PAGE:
While off-licenses in the mould of Threshers (pre-bankruptcy) do deals on cheap fosters, crates of vile-smelling WKD (seriously it's like smurf pee) and those cardboard boxes of wine with the little plastic tap, Bottle Apostle has an entirely different approach. The shop by Victoria Park, Hackney stocks about 350 wines as well as a small selection of beers and spirits. Shying away from big brands, Bottle Apostle stocks smaller unknown names that it thinks warrant more recognition. The Hackney shop has pleasing decor, a great atmosphere and shoppers are encouraged to take their time and try out the wines before they buy. Four enomatic sampling machines let thirsty customers sample one of 32 wines. Samples cost as little as 37 pence and are paid for using an Oyster style Bottle Apostle smart card, which can be regularly topped up. No enomatic sampling for me, though. Bottle Apostle also has an extensive programme of tasting and tutoring sessions in its cellar, including an introduction to champagne that I was going to.
It's a working cellar with stacks of wine boxes and crates against the walls. Three couples, myself and wine expert/general manager, Tom Jarvis (pictured above), sat around a simple rectangle table, which could have been a decorating table. The basic formula of the night was to taste eight different champagnes, a half-glass of each with the potential to go back to our faves. A small table at the back held crusty bread, roasted vegetables, cheese and meats should the bubbles have got to our head and Tom also gave us a handout with a few notes and space to write more about the champagnes we were about to taste.
He told us about the mousse of a champagne - ie how bubbly it tastes and that apparently the smoother the mousse the better quality the champagne; Tom also told us to keep opened champagne bottles outside in winter rather than the fridge door, which is the worst place because it's constantly opened and closed killing off the fizz even quicker and that if champagne is properly chilled then there's no need for a drop to ever be wasted, spilling over the side.
We learnt a lot more interesting stuff but without turning this into a Wikipedia entry on Champagne, I'll get on with the boozing. I particularly liked Henri Giraud Ay Grand Cru Fut de Chene 1998. As a vintage champagne, with all the grapes harvested the same year, it wasn't one you could drink quickly but it's almost creamy vanilla flavour was divine. It cost £130, though, so it's unlikely I'll be popping back to Bottle Apostle for a case but the good thing about the tasting session is that Tom also showed us champagnes that weren't so pricey. Even the other vintage champagne we tried was £37. At £35 a bottle Andre Jacquart Premier Cru Vertus Blanc de Blancs was one of the cheapest of the night and also one of my favourites: excellent cheapish taste. My absolute favourite was the £55 Gosset Grande Reserve Rose. Who - and I'm mostly talking to women here - doesn't love a drop of pink champagne?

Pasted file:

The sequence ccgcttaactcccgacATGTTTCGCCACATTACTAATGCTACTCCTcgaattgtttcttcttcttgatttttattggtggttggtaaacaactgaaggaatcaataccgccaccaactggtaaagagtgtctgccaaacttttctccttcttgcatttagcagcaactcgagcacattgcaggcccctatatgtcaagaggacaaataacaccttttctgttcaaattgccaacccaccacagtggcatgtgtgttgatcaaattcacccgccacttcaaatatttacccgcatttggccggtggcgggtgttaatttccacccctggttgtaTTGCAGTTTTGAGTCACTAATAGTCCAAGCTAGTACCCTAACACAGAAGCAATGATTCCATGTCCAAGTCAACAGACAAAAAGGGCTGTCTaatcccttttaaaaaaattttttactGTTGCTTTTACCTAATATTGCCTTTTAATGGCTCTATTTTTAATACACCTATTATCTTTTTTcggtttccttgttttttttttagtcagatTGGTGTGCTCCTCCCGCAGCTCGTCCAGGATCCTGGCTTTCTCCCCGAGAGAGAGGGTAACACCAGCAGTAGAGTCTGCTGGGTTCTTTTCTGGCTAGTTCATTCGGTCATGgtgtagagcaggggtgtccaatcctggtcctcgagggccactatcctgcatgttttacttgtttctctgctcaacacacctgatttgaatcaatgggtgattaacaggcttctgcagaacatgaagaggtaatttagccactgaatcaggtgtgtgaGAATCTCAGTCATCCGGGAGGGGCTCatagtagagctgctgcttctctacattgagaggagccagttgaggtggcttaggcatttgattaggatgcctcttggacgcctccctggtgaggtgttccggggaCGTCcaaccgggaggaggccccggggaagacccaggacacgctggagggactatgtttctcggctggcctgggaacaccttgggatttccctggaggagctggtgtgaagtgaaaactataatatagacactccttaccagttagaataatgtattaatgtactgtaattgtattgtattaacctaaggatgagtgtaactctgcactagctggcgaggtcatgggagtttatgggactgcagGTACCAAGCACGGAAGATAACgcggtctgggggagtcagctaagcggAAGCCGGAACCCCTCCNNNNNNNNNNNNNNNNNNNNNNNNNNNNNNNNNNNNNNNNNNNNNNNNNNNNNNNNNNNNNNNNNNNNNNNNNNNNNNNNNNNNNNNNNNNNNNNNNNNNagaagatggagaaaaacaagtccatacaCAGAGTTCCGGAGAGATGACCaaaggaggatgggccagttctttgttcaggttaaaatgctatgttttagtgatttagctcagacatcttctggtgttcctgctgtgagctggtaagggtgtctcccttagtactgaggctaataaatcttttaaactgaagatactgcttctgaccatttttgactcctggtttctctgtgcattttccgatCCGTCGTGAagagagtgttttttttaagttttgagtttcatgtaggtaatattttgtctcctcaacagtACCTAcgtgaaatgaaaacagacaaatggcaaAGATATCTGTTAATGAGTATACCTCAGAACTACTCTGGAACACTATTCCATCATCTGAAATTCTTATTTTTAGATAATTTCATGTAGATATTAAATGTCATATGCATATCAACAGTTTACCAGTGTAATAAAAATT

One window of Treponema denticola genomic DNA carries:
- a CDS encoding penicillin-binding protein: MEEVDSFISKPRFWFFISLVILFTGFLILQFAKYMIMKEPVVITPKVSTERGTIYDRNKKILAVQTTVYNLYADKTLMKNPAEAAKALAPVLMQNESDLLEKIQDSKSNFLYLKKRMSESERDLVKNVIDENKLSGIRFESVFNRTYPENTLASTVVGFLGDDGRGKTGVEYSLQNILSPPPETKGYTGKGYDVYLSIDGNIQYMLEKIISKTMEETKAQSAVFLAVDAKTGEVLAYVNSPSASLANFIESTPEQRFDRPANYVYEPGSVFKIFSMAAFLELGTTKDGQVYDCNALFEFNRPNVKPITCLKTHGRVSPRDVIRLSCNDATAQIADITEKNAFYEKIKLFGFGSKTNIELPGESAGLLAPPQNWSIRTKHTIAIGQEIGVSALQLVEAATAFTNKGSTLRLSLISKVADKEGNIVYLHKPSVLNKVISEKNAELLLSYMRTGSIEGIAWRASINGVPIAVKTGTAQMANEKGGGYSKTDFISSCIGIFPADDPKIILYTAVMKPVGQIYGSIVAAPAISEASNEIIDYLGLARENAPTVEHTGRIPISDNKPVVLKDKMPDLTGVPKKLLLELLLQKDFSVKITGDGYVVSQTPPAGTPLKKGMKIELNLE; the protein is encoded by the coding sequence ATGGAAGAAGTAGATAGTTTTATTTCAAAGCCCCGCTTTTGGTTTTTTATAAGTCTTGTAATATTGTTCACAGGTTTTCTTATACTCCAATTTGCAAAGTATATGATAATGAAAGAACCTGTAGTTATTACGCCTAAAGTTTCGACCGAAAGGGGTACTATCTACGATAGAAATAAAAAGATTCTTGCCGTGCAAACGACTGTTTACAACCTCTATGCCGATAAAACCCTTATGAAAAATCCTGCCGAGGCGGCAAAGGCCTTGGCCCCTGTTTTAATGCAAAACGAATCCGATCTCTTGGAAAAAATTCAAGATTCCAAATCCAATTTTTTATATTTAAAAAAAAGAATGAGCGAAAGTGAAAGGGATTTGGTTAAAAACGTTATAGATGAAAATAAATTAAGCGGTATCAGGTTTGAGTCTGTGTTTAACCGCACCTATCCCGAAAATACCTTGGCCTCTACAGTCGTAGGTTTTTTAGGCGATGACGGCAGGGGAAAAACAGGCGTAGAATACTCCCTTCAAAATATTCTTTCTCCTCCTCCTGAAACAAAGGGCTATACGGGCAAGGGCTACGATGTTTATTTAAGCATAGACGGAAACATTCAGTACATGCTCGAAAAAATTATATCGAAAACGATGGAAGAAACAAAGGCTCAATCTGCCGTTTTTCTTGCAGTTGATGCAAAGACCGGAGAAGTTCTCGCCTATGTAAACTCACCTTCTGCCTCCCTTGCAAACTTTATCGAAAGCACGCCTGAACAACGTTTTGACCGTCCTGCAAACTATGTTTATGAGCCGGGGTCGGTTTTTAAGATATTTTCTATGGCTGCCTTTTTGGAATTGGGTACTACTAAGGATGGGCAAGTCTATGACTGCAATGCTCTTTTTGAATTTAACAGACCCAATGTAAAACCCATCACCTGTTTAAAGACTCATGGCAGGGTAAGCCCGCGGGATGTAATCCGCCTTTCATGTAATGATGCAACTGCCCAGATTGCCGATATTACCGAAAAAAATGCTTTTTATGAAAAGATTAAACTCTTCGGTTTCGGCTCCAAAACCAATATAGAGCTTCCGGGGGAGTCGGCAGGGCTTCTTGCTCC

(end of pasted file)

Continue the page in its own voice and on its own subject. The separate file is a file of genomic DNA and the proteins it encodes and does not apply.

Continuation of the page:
While the evening started off relatively quiet, conversation picked up as the tasting went on, all the while Tom keeping up an interesting tutorial on the champagnes we tasted as well as a general guide to the fizzy stuff. His passion for smaller names was really infectious and he's nothing like your stereotypical wine buff. Giving some insiders' knowledge on the champagne brands that quaffers tend to go for, he was refreshingly unfussed by them. Moet is apparently at the bottom of the rung, with Verve Clicquot not far off and Cristal decidedly flat while Bollinger and Tattinger fare better with the general manager.
Anyone who loves champers will enjoy this evening. It's great to see how vastly different champagne can be and to be given the chance to taste rather than simply be told by some up in the clouds wine critic. Tom and the Bottle Apostle team are onto a winner.
Check out Fluid’s guide to the Top 10 Champagne Bars & Restaurants in London.
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